Every year, the Energy Drone & Robotics Coalition hosts a three-day Summit. It attracts, connects and informs thousands of worldwide industrial uncrewed leaders in the rapidly growing energy sector. DroneLife contributor Dawn Zoldi is at the event, providing coverage of some of the key challenges and solutions being discussed for operating drones, satellites, and robotics successfully, from the stars to the sea floor.
Aerodyne Group Showcases Local BVLOS with Remote Operations in Malaysia at Energy Drone & Robotics Coalition Summit
by Dawn Zoldi
Aerodyne Group, the global DT3 (drone technology, data technology & digital transformation) enterprise solutions provider with its headquarters in Cyberjaya, Malaysia, has launched the first-of-its-kind localized remote operations beyond visual line of sight (BVLOS) drone project in Malaysia. This Nested Intelligent System (FULCRUM) eventually will conduct pipeline right-of-way (ROW) monitoring and encroachment assessments autonomously over a span of more than 1630 miles.
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Malaysian energy companies currently use helicopters to monitor potential pipeline ROW encroachments. Given the expense of these flights, which average $150,000 USD a mission, current inspection cycles consist of a single deployment once every six months.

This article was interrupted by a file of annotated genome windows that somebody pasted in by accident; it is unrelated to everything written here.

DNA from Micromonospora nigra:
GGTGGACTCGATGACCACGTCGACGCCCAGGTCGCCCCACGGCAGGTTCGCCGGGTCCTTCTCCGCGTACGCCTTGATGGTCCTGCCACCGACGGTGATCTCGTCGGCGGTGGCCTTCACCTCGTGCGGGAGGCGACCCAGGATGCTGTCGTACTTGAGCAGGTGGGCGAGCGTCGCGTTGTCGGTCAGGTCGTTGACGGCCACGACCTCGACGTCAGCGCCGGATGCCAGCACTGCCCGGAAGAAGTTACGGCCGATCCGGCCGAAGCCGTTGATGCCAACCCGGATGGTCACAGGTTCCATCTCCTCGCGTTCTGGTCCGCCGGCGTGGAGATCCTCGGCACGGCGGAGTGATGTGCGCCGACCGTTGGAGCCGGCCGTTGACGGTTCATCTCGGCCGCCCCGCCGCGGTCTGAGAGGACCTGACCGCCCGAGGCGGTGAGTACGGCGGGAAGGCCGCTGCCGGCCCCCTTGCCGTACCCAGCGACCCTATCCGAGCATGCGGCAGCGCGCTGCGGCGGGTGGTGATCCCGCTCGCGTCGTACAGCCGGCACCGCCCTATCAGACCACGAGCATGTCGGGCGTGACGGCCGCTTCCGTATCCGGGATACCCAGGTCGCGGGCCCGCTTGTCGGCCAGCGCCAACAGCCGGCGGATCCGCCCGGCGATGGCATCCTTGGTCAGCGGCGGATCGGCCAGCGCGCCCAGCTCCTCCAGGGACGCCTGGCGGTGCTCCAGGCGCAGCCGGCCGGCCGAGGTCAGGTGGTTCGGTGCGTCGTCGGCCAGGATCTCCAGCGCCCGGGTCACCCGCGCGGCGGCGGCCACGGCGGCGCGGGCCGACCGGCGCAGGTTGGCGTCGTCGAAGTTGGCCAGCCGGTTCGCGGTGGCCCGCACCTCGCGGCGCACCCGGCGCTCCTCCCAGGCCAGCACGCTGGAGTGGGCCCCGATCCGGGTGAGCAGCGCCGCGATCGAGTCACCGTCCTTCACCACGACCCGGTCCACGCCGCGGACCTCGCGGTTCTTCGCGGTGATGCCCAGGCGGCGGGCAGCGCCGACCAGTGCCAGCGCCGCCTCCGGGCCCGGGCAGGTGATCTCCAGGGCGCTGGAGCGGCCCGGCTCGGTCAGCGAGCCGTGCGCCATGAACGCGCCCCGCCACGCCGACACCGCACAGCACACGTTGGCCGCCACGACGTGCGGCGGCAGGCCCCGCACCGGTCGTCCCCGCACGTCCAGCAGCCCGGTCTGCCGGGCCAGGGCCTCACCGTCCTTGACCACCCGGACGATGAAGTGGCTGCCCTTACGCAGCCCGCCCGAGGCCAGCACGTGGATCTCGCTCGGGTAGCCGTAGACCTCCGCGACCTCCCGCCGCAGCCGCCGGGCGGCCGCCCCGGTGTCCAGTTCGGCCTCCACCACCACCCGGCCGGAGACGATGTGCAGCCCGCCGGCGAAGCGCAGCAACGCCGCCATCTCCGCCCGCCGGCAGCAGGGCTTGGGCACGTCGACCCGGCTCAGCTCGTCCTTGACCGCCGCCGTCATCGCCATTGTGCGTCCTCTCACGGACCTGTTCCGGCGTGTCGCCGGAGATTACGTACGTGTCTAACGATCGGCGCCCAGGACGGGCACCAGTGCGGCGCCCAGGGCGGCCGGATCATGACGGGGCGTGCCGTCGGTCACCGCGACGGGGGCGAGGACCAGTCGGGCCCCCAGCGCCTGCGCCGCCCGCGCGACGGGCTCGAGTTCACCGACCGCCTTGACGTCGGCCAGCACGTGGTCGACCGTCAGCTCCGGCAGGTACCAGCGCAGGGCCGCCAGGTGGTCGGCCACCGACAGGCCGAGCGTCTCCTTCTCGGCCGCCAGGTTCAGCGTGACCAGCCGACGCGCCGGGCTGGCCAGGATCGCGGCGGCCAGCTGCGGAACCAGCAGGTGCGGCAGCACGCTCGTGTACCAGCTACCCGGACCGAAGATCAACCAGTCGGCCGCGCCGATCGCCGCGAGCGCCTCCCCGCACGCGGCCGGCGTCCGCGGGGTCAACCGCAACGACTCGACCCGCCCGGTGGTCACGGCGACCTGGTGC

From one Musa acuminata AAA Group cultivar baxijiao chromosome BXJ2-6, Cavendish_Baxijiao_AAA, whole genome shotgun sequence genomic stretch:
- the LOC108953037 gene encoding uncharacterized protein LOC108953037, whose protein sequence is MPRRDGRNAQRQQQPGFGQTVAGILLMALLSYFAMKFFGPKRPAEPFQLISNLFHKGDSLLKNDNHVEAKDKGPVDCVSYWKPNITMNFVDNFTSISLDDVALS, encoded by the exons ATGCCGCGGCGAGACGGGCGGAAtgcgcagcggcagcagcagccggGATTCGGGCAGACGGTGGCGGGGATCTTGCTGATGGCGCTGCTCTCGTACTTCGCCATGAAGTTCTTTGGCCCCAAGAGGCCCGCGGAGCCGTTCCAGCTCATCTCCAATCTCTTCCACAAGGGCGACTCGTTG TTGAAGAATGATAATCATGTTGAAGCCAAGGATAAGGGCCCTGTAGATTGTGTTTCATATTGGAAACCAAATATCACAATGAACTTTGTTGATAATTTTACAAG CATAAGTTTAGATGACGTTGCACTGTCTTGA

Targeted foot patrols supplement these flights, on an as-needed basis, after the aircraft verifies an encroachment. These manual inspections involve sending, on average, two people into remote locations, for 8 hours at a time. Obvious dangers aside, it costs about $500 USD each time humans deploy for a closer look to validate potential pipeline problems.
Aerodyne, the #1 Global Drone Service Provider in 2021 according to Drone Industry Insights, plans to digitally transform these pipeline inspections using its proprietary drone-in-a-box (DIB) or Nested Drone System (NDS) solutions called Aerodyne FULCRUM. This DIB or NDS in general, have been proven to increase the safety, efficiency and quality of data collection and analysis across the energy sector.
Aerodyne FULCRUM will autonomously launch uncrewed aerial vehicles (UAVs) to fly either on pre-programmed flight plans or ad-hoc requests over pipeline ROWs to collect close-in data. The drone will return to a highly sophisticated, self-contained, and networked landing box for battery swap and safe keeping. Each compact unit weighs slightly more than 200lbs and can fit on the back of a pick-up truck. It can charge up to six batteries simultaneously and the system can automatically swap out a drone’s battery in less than 90 seconds.
During the initial phase of the project, the company will strategically locate thirteen units of FULCRUM systems at multiple sites within a Block Valve Stations compound along the ROW. Each drone will collect data and monitor the encroachment for up to a five-mile radius around the nest, on a 24/7 basis.
As part of this Phase 1, Aerodyne will also need to overcome significant challenges. Maintaining stable communications, cyber security, and system reliability in Malaysia’s tropical environment, rank highest among these.
Once the company proves the value proposition for drones in pipeline inspections, subsequent project phases will add increasing autonomy and extend the drones’ flight parameters even further. For the next phase, Aerodyne is planning to showcase the BVLOS operations up to 60 miles in Q3, 2022.